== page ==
No. of Recommendations: 1
Nessie:"The US has a tiered university system. It is easy to provide higher admission requirements for some schools than for others."

As CCNY found out, that is not the case. Once you have 'free college for all', 'all' will demand they get admitted to higher ranking colleges.

YOu must not have read the article, right?

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Nessie:" In fact, that is exactly what we have."

Now! In most cases the community colleges are excellent choices. Those most qualified now easily get scholarship aid, grants, and yes, loans....... You can be from a single mother, ultra low income home, and if you get 1300s on your SATs, you can get a lot of aid

On the other hand, lots of middling students SHOULD be going to community college.

Here, the local community college has a program where you go two years there, and then can transfer all your credits to the 4 year Univ of Texas colleges. At about 1/3rd the cost of going to the U itself. Of course, you'll commute to the community college. So what? You want the education or the 'college experience' living on a big campus?

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Nessie:" Schools can develop admissions requirements that are not good indicators of college performance and many have in the past."

CCNY was overwhelmed and tried to 'accept anyone who applied'. Didn't work. And the pressure to accept marginal students after the 'free' starts is going to sink just about every college.

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Nessie:"Typically, all they have to do is make adjustments to fix that."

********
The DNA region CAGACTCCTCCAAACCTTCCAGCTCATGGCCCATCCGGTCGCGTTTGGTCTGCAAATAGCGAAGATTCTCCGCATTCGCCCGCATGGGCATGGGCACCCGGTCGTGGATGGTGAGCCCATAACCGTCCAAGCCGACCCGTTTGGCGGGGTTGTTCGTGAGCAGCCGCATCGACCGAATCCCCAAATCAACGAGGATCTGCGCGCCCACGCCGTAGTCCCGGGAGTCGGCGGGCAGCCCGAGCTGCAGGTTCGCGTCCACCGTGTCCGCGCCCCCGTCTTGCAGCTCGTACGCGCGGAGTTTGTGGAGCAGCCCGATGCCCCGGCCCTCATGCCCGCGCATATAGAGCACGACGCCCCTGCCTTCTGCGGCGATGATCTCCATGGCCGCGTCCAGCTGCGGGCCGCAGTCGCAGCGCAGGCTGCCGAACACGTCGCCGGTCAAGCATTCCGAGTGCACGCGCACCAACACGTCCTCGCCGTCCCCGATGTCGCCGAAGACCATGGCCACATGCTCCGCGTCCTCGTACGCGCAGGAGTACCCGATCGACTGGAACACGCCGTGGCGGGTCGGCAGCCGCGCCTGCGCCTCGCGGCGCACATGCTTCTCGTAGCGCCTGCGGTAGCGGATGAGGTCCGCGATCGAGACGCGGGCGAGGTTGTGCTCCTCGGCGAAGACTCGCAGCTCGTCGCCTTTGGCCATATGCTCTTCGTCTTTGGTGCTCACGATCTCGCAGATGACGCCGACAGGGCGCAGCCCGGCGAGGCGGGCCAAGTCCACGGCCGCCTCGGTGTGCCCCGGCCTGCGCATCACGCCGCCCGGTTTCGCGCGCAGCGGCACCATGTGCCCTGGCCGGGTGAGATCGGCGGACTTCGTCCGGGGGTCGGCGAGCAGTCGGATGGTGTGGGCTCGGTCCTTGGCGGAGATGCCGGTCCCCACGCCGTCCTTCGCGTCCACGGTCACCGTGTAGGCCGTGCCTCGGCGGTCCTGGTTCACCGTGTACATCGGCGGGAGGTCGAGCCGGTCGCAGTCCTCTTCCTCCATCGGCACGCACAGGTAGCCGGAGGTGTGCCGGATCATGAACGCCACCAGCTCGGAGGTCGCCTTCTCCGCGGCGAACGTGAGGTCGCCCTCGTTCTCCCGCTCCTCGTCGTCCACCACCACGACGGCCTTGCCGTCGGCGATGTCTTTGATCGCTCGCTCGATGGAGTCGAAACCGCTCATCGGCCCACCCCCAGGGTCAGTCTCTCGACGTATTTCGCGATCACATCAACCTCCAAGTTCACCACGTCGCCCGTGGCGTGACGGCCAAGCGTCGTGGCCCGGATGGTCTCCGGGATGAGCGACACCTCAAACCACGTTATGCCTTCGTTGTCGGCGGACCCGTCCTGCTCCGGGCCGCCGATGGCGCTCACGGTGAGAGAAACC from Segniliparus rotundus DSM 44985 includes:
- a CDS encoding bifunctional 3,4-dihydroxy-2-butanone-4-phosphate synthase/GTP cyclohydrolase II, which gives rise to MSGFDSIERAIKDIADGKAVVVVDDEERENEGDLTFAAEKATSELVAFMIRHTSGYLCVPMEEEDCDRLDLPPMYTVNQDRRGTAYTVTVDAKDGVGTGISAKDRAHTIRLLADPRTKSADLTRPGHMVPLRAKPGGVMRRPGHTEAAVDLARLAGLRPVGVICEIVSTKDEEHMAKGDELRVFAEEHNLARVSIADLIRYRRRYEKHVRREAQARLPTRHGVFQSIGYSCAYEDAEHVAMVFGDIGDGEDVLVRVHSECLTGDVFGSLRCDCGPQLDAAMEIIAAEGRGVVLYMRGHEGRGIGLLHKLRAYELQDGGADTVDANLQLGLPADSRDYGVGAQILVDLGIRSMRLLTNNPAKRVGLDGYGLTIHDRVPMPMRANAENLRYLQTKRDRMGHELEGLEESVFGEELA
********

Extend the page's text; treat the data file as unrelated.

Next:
Nope. YOu have to retain your standards or it's downhill from there.

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Nessie:"Many of the most elitist schools accept students based more on family wealth and past alumni than based on any kind of scholastic metrics."

A few percent at most. So? Universities need money. You donate money for a new science center or this or that to the tune of tens of millions, yeah, you'll get a preference. However, it the kid can't hack it, the kid will flunk out.

I'm sure the Kennedy kids all were very prepared for their years at Harvard after attending private schools their entire high school life.

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Nessie:" Top ranking state schools tend to have higher requirements than other schools in the same state system. And most states offer 2-year junior college or trade schools that have much less difficult requirements."

Yes, we already have a system that works.

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A side note. My neighbor had 3 kids. Each one went to UTD (University of TX Dallas) for their undergrad degree. Each kid commuted and worked 20+ hours a week. They graduated debt free. Their last years, they got a work study program with bio-tech/medical firms. THose firms paid their way through graduate school and medical school with work study programs.

ALL THREE OF THEM. One after another. Those kids worked their butts off, and graduated from top TX schools debt free. My neighbor had very little income while his kids were in college....enough to afford the books and some of the tuition, with help from the kids working in fast food the first couple years.

I know it can be done. Still.

The more money to fed sloshes out, the higher education costs will go. Up up and up until it's $100,000 'tuition' paid for by, gulp, taxpayers! For everyone.

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